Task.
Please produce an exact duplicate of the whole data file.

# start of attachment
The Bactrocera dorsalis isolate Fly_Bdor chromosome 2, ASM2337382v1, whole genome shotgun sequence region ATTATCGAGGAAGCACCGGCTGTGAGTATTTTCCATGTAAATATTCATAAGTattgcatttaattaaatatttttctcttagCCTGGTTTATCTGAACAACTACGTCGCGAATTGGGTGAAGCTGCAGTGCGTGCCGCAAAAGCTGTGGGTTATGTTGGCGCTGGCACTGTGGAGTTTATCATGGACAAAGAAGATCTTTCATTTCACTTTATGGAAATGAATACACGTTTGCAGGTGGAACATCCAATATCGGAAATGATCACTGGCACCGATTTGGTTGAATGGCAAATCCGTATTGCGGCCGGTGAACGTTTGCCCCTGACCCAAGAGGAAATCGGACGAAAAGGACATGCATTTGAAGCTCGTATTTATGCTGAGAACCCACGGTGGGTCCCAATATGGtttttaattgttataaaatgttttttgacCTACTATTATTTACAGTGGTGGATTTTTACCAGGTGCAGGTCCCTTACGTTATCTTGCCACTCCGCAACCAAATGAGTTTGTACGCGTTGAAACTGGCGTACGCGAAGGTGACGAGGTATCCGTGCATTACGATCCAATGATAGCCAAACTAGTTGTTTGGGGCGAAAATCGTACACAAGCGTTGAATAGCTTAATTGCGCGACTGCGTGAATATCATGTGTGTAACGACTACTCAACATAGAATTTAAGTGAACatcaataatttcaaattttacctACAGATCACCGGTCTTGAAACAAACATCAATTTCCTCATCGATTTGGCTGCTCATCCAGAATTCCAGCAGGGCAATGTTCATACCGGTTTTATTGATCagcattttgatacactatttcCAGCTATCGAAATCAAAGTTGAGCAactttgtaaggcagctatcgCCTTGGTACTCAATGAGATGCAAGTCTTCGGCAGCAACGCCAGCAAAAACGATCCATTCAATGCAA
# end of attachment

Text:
The Bactrocera dorsalis isolate Fly_Bdor chromosome 2, ASM2337382v1, whole genome shotgun sequence region ATTATCGAGGAAGCACCGGCTGTGAGTATTTTCCATGTAAATATTCATAAGTattgcatttaattaaatatttttctcttagCCTGGTTTATCTGAACAACTACGTCGCGAATTGGGTGAAGCTGCAGTGCGTGCCGCAAAAGCTGTGGGTTATGTTGGCGCTGGCACTGTGGAGTTTATCATGGACAAAGAAGATCTTTCATTTCACTTTATGGAAATGAATACACGTTTGCAGGTGGAACATCCAATATCGGAAATGATCACTGGCACCGATTTGGTTGAATGGCAAATCCGTATTGCGGCCGGTGAACGTTTGCCCCTGACCCAAGAGGAAATCGGACGAAAAGGACATGCATTTGAAGCTCGTATTTATGCTGAGAACCCACGGTGGGTCCCAATATGGtttttaattgttataaaatgttttttgacCTACTATTATTTACAGTGGTGGATTTTTACCAGGTGCAGGTCCCTTACGTTATCTTGCCACTCCGCAACCAAATGAGTTTGTACGCGTTGAAACTGGCGTACGCGAAGGTGACGAGGTATCCGTGCATTACGATCCAATGATAGCCAAACTAGTTGTTTGGGGCGAAAATCGTACACAAGCGTTGAATAGCTTAATTGCGCGACTGCGTGAATATCATGTGTGTAACGACTACTCAACATAGAATTTAAGTGAACatcaataatttcaaattttacctACAGATCACCGGTCTTGAAACAAACATCAATTTCCTCATCGATTTGGCTGCTCATCCAGAATTCCAGCAGGGCAATGTTCATACCGGTTTTATTGATCagcattttgatacactatttcCAGCTATCGAAATCAAAGTTGAGCAactttgtaaggcagctatcgCCTTGGTACTCAATGAGATGCAAGTCTTCGGCAGCAACGCCAGCAAAAACGATCCATTCAATGCAA